During the making the Providence Portrait Project, my friend Nonie Brady suggested that the people of Gloucester’s waterfront also needed to be photographed.
Her idea immediately struck a nerve: During my youth, I spent a season as 1st mate and ‘puller’ on a commercial tuna fishing boat in the Pacific; after every trip, we sold our catch to the old Bumble Bee cannery in Astoria, Oregon. This formative experience gave me a special appreciation for the men and women who earn their livings from the sea, so the idea of photographing the people of Gloucester’s fabled waterfront resonated with me completely.
With sponsorship from the Northeast Seafood Coalition, my friend Brian Tetrault and I moved my photography studio into a borrowed space in a fish processing building on Gloucester’s Fish Pier. We made 71 portraits of 150+ members of Gloucester’s fishing fleet and shore side businesses that support the fleet.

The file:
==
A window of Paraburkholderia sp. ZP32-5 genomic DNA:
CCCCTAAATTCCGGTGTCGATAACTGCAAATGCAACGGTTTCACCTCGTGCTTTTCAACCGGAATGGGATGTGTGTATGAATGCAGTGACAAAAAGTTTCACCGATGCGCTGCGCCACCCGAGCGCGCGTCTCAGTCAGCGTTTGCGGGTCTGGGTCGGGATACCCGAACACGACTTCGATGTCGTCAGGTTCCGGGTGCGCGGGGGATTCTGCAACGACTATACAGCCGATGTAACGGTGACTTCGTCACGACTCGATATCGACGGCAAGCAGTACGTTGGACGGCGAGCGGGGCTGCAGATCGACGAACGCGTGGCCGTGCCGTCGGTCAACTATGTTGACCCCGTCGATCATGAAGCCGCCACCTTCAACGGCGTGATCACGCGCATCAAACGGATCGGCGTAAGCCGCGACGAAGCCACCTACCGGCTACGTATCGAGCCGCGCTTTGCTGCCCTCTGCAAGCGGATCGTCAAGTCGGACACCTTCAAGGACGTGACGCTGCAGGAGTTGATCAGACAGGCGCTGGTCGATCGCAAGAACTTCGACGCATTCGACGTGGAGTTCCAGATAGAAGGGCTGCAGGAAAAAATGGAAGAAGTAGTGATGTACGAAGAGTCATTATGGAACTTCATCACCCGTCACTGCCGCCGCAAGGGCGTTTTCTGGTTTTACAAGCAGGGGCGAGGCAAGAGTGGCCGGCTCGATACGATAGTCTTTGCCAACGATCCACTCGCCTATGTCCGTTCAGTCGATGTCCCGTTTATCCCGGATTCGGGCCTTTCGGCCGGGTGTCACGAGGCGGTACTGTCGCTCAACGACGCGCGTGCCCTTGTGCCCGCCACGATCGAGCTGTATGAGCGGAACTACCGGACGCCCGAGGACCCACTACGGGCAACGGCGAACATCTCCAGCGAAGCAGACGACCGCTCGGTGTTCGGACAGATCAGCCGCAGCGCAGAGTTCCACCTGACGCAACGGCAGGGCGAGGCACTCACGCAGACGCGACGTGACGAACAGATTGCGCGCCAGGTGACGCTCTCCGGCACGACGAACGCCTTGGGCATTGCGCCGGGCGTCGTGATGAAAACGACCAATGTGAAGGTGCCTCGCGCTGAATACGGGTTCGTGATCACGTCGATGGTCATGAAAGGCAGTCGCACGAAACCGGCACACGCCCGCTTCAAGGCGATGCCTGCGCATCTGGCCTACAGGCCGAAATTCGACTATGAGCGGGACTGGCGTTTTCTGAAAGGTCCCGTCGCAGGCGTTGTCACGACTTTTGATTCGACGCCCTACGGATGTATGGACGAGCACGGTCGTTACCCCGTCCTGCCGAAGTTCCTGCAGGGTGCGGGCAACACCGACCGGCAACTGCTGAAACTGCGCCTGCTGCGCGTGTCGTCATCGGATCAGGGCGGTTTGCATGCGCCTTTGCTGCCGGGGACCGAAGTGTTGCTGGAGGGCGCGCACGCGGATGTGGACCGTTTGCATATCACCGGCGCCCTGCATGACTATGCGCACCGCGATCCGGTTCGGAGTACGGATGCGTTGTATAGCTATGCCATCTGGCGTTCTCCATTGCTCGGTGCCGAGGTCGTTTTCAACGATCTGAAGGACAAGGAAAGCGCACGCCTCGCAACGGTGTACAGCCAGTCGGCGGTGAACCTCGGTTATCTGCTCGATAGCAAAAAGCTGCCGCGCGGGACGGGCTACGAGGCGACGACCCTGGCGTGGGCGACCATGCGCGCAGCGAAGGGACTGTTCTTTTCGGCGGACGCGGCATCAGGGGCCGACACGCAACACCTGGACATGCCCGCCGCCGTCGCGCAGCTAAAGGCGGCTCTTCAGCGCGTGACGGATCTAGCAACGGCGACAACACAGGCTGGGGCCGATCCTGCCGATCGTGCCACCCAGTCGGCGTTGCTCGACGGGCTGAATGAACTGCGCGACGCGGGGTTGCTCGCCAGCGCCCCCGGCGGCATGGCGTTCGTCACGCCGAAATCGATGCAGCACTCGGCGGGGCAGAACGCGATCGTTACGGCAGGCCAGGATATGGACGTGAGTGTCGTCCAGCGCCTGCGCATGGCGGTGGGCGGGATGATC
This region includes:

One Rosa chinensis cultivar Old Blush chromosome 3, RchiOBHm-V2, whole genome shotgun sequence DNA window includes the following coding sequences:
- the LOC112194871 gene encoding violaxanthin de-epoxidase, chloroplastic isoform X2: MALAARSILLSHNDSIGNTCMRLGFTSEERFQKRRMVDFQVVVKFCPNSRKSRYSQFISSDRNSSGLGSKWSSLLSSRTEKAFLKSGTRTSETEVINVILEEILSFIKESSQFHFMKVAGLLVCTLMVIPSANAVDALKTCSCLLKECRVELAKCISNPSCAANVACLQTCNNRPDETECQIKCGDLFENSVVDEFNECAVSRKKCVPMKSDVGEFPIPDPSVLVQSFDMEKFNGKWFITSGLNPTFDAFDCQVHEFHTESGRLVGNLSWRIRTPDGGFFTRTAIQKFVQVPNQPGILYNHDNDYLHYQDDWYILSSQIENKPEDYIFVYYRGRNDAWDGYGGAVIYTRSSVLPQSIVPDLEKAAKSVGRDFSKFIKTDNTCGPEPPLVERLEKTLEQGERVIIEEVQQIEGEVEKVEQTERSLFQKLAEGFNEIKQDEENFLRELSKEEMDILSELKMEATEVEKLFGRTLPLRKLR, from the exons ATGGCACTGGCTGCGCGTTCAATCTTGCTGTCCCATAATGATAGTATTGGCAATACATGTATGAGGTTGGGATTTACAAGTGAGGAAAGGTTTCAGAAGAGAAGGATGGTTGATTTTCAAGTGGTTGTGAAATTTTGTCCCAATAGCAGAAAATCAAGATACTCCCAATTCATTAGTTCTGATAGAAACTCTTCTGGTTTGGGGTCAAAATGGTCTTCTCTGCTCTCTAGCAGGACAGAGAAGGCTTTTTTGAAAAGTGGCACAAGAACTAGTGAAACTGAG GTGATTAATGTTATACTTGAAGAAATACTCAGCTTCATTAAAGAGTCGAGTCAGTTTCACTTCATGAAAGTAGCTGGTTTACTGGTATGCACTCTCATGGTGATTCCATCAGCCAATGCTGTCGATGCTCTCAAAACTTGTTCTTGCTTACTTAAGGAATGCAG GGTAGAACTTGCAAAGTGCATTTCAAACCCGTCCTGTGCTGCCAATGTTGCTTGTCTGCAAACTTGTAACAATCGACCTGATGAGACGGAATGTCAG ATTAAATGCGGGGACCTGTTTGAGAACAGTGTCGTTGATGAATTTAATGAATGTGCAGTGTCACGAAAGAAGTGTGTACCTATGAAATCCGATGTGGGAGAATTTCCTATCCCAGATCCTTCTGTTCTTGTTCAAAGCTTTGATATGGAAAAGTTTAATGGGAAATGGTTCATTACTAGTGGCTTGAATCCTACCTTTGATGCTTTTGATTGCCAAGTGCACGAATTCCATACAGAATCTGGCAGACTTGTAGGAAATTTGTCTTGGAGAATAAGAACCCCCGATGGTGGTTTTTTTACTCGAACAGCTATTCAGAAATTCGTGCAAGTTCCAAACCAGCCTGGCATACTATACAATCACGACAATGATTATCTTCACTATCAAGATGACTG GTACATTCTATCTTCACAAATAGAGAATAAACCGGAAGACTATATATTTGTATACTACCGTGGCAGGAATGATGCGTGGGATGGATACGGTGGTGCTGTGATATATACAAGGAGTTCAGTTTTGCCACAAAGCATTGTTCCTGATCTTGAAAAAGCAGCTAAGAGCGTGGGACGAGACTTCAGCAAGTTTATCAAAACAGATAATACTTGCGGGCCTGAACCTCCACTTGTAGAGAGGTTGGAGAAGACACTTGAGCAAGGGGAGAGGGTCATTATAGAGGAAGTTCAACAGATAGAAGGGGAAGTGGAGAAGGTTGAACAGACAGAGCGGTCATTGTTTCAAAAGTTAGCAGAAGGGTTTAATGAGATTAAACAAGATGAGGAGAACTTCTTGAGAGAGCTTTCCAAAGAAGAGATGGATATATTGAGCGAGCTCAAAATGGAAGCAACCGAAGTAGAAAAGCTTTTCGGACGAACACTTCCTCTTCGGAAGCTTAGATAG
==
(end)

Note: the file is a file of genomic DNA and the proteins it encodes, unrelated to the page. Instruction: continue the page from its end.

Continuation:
The Cape Ann Museum in Gloucester mounted an exhibition of these portraits that was on display from October 2014 through May 2015. The exhibit was one of the first after a complete renovation of the museum and was extremely well received. If you are in Gloucester or anywhere near the north shore of Boston, the new Cape Ann Museum is a must-see! It is a beautiful place with a great collection, and is a source of pride for the people of Boston’s north shore.
The Cape Ann Museum co-sponsored this project and these portraits are now part of their permanent collection.